But as 2019 begins, timber traders in Dar es Salaam have decried introduction of a new levy imposed on transportation of the commodity from the southern highland regions of Iringa and Njombe to the commercial capital.
Secretary of Timber Wholesalers at Buguruni market, Iddy Mrisho said a new levy has come up as a result of a new method for calculating transportation per piece of the timber. “Prior to last November, the levy charged was 150/- per one piece of timber but things have since changed because now it’s calculated from the whole cargo weight. We are now charged five per cent of the total purchasing cost of the commodity,” Mrisho said.
He said because of the new formula, 1,500 pieces of timber valued at 12m/- and which he used to pay 225,000/-as levy, is now worth 600,000/- based on the five percent calculation, thus an increment of 375,000/-. “This is too much a burden to impose on timber which will be borne by consumers,” Mrisho lamented.
He requested the government to reconsider the new levy bearing in mind that traders also pay levies at village and district government levels at the origin point of the logs harvest.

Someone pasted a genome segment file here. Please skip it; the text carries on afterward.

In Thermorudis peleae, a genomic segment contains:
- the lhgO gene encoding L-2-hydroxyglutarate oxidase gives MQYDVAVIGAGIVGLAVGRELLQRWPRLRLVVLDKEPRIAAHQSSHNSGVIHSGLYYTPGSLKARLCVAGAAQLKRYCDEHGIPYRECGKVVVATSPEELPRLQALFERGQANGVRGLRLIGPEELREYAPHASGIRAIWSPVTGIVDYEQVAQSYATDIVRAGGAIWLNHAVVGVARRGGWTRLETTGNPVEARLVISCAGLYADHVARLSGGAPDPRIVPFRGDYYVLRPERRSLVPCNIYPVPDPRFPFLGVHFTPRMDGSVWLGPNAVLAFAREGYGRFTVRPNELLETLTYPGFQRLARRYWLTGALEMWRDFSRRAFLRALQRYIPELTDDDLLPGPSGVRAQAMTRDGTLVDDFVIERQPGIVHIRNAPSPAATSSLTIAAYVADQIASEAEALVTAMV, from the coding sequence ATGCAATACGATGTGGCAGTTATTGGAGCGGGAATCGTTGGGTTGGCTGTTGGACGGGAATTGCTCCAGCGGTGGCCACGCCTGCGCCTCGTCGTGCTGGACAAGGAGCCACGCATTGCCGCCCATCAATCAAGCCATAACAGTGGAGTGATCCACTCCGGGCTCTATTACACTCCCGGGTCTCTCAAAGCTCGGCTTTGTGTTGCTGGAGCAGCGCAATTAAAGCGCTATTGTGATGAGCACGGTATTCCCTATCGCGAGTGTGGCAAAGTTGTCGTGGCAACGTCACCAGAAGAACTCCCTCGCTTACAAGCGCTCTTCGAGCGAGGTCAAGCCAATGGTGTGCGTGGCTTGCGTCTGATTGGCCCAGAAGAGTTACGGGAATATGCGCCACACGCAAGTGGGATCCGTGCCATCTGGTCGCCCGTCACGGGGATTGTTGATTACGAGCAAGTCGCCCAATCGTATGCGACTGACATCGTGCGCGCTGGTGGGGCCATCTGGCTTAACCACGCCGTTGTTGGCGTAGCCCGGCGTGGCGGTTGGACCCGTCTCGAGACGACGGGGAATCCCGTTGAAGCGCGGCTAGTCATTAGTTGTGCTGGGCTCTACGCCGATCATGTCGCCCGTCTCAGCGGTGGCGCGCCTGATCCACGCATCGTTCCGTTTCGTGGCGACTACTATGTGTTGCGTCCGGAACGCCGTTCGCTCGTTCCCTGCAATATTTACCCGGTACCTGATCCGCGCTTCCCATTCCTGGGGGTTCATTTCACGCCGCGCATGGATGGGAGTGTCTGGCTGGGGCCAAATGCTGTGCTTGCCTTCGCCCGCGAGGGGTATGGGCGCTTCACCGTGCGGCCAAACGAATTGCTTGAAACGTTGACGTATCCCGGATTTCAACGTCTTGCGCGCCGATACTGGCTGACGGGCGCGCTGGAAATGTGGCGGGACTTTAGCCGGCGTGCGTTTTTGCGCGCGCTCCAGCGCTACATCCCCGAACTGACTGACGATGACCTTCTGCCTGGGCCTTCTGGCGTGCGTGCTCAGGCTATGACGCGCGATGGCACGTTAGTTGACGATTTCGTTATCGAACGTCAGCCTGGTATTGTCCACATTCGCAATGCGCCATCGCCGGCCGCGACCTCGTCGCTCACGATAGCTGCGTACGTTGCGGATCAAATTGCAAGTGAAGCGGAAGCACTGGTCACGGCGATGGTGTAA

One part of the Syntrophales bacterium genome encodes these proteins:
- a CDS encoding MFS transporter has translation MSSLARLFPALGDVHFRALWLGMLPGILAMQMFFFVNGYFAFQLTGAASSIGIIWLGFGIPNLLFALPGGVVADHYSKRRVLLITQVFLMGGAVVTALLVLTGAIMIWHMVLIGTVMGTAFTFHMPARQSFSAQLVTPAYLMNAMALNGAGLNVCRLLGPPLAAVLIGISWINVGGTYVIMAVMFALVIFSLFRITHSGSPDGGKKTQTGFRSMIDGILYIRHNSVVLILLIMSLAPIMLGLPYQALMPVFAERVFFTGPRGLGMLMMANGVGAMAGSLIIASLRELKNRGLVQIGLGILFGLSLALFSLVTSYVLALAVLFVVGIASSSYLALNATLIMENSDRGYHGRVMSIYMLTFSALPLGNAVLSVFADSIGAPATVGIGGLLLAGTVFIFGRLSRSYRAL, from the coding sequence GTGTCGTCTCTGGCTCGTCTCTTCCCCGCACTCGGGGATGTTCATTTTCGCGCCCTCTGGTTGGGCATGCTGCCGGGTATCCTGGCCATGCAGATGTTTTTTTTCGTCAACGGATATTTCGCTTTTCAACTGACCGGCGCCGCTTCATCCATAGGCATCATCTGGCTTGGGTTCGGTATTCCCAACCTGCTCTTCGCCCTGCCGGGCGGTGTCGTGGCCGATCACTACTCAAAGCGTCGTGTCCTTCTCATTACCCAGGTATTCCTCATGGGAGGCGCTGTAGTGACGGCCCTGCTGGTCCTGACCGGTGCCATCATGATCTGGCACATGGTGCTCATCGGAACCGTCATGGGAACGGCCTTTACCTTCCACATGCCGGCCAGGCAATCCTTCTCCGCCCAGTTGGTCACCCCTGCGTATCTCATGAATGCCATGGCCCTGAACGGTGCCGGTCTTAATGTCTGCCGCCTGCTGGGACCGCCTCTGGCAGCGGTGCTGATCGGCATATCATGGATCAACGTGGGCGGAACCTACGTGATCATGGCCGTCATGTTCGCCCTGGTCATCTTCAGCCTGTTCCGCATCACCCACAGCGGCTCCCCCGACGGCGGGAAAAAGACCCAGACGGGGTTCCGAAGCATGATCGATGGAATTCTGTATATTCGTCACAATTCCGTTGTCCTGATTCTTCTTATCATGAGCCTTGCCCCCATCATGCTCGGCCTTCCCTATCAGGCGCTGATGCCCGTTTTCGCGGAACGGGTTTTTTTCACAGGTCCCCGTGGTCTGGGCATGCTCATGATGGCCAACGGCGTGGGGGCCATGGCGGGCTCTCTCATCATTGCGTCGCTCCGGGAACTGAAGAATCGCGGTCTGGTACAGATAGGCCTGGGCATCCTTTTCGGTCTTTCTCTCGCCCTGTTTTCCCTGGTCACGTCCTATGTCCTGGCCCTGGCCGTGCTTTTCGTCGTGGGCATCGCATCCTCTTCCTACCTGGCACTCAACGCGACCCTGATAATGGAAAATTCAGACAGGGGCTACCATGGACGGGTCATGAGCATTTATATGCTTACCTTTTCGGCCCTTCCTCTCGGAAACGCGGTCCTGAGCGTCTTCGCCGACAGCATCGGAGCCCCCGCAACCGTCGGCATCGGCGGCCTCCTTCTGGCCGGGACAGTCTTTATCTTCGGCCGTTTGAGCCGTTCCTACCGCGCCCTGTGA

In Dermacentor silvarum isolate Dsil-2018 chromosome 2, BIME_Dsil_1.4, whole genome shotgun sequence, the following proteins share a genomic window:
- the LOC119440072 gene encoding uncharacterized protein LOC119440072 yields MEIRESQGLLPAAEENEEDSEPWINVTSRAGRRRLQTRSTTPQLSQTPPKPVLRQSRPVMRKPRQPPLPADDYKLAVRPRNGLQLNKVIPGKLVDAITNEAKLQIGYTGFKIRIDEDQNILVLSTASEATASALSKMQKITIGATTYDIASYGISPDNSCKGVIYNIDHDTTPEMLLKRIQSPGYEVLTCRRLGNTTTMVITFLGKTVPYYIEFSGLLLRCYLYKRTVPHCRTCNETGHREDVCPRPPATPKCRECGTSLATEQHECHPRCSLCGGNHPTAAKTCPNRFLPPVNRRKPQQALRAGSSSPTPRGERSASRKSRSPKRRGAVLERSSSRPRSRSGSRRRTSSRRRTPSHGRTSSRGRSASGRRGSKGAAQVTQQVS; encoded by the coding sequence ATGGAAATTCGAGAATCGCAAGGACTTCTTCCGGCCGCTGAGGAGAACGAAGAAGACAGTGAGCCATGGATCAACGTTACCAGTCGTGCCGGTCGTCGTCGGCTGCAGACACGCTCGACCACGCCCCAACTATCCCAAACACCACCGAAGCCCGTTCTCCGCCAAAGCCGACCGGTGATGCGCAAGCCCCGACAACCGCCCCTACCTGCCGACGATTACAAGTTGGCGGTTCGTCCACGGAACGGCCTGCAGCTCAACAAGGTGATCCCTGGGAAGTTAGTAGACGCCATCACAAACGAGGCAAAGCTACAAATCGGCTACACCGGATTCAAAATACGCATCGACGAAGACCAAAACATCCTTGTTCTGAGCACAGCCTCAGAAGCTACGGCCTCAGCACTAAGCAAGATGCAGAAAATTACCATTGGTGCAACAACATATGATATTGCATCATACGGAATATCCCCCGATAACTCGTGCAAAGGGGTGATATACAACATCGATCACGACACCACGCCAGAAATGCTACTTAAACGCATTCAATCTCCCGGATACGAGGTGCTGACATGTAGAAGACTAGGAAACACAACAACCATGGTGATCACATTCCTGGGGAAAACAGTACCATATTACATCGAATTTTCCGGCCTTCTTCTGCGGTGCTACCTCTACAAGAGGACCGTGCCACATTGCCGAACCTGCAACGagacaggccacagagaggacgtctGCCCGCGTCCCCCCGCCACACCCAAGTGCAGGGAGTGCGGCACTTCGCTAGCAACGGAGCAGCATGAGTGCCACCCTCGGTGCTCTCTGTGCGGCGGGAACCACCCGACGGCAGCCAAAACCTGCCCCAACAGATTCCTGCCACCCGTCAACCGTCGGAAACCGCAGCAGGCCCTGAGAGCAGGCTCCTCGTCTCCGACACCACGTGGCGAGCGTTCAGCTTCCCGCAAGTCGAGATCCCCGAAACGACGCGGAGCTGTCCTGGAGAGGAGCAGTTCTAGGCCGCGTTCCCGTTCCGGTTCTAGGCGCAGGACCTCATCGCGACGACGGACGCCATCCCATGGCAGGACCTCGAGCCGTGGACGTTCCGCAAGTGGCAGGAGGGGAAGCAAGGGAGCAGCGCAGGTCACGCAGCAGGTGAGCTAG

The Buguruni Timber Traders Secretary further noted that in addition to the levy imposed on timber as a commodity, Tanzania Roads Agency (TANROADS) has also introduced tough penalties for truck drivers who overload their vehicles.
“With effect from January 1, 2019, super single tire trucks are prohibited from loading the normal 33 tons of timber as it was before but instead they need to carry maximum weight of 28 tones while double tire trucks can carry 33 tons.
“It’s just going to make things worse not only to us as traders but also consumers who buy timber for construction or timber products such as furniture for their homes,” he noted. Most of the trucks being used by the timber traders are fitted with super single tires.